A fight over what defense lawyers can do with information about their clients in criminal cases after prosecutors turn it over to them is threatening to stymie the “Michael Morton Act.”
The measure, Senate Bill 1611 by state Sens. Rodney Ellis, D-Houston, and Robert Duncan, R-Lubbock, would require prosecutors to turn over evidence to defense lawyers in criminal cases. Currently, prosecutors aren't required to provide evidence to defense lawyers unless ordered to by the court, though many Texas prosecutors have some form of open file policy.
The bill is one of several filed in response to the 2011 exoneration of Michael Morton, who spent nearly 25 years in prison after he was wrongly convicted in 1987 of his wife’s murder. His lawyers allege that the prosecutor in the case, Ken Anderson, who is now a Williamson County state judge, withheld critical evidence from Morton’s lawyers. Anderson denies any wrongdoing in the case.
State Sen. Joan Huffman, R-Southside Place, and some prosecutors want a restriction in SB 1611 that would limit whom defense lawyers can share information with once they’ve received it from the state. They said the current bill could jeopardize the safety of victims by allowing public disclosure of private information. Ellis, defense lawyers and at least one victims organization, however, say the current bill would not present danger for crime victims or witnesses. Some worry that Huffman and the prosecutors are working to render the measure meaningless.
Huffman, a former Harris County prosecutor and criminal court judge, said that she supports SB 1611 and that it contains "very necessary reforms." She described the changes she is requesting as “tweaks.”
She and some district attorneys want to include a requirement in the bill that would force defense attorneys to seek court approval before sharing information they obtain in the discovery process with third parties. Defense lawyers could share information with their staff, the defendant, co-counsel in the case as well as expert witnesses. But they would be prohibited from telling anyone outside that “entrusted circle” without permission of the court.
The current bill allows sharing outside that "entrusted circle" only for purposes of trial preparation.
Cliff Herberg, first assistant district attorney in Bexar County, said more court oversight is needed. He was concerned that a defense lawyer, under the guise of trial preparation, might give information such as addresses, medical and mental health history or sexual history about a victim or witness to someone who would then intimidate, hurt or even kill that person to prevent their testimony.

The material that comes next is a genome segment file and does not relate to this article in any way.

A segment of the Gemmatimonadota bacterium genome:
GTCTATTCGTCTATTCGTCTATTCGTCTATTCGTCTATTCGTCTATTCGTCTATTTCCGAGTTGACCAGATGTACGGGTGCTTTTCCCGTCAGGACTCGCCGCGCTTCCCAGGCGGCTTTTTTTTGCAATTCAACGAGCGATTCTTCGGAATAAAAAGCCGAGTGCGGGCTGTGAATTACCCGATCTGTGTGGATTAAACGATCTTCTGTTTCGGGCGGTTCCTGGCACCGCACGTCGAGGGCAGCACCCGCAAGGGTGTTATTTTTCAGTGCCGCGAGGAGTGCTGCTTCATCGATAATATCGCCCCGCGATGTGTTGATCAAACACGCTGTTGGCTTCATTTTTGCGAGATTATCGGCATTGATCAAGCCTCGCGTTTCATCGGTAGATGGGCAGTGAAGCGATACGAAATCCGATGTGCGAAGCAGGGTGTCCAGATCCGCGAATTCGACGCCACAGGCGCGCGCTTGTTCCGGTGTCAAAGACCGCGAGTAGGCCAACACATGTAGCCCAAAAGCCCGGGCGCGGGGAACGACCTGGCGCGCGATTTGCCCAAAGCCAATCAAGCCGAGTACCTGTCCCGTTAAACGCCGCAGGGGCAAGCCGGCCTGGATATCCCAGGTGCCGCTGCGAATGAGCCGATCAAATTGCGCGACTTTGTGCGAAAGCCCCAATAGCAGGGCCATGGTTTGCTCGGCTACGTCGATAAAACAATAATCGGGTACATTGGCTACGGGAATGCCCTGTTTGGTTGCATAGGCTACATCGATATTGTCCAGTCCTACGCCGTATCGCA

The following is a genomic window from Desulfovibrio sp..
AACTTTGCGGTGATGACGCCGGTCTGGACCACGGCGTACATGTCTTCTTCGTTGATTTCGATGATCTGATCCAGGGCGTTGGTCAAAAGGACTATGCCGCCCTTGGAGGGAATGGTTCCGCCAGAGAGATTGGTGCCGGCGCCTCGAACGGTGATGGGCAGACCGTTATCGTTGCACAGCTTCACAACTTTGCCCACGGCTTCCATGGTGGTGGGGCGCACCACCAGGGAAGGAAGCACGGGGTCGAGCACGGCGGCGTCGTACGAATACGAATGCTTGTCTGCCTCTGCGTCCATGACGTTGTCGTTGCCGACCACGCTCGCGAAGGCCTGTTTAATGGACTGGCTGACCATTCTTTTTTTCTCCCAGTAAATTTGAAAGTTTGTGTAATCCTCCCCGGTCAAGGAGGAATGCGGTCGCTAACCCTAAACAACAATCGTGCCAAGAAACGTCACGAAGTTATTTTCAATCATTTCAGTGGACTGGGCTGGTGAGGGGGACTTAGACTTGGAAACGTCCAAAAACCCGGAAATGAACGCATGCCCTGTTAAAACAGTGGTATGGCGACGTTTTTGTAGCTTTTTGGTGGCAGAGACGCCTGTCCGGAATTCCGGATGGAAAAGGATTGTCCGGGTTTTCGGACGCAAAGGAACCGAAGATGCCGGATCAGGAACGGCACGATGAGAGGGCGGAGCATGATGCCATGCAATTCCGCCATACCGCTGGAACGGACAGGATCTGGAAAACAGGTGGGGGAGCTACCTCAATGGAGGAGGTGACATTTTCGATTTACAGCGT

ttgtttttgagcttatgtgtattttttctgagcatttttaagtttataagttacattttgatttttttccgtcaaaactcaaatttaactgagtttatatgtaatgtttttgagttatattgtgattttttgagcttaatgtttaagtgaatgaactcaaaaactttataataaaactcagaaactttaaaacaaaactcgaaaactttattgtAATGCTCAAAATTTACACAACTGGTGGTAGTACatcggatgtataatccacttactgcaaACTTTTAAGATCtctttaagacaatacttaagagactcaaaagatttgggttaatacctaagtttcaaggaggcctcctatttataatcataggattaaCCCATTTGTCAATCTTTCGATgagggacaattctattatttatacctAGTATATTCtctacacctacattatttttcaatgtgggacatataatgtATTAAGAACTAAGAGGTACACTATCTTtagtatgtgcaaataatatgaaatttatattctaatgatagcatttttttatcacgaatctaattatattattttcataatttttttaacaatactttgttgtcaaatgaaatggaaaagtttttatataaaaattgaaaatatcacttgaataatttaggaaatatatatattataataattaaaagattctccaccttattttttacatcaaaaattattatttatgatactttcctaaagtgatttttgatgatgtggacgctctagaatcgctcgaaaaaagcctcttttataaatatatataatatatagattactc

But at least one victims rights group, the Texas Association Against Sexual Assault, has expressed its support of the current bill without the addition requested by Huffman.
“TAASA is supportive of your efforts and, in particular, is comfortable with the current bill language regarding the disclosure and copying of information to 3rd parties,” the association’s deputy director, Torie Camp, wrote in a letter to Ellis.
Bobby Mims, incoming president of the Texas Criminal Defense Lawyers Association, said Huffman’s request would essentially place a statutory gag order on defense lawyers. Under existing law, Mims said, lawyers who are involved in witness intimidation and obstructing justice are already subject to sanctions and potential indictment.
Adding the court approval to the legislation, Mims said, would make the measure “practically worthless.” It would prevent lawyers from sharing information with others about their cases to prepare for trial without approval of a judge.
“It would eviscerate, quite frankly, some of the things we’re looking for,” he said. “It’s too restrictive.”
Ellis said he would consider Huffman’s proposed change to his bill, but he worries that it would require defense lawyers to get court approval for basic transparency measures, and that it could make it more difficult for lawyers to defend their clients.
Huffman, Ellis recognized, has considerable sway in the Senate when it comes to criminal justice matters because of her party affiliation and her courtroom experience.
SB 1611 is eligible for a vote by the full Senate; it passed through the Senate Criminal Justice Committee with a "no" vote from Huffman. If Huffman’s proposal is too onerous, Ellis said, he would rather see his bill fail than add it on to keep the measure alive.
And Ellis said Morton and his lawyers echo his sentiments. Morton has expressed his support for the existing bill and has spent much of the legislative session lobbying for new laws that would increase transparency and hold prosecutors accountable for conduct that results in wrongful convictions like his.
“He’s not interested in passing a bill just for the sake of passing a bill if it is not meaningful, if it doesn’t help,” Ellis said.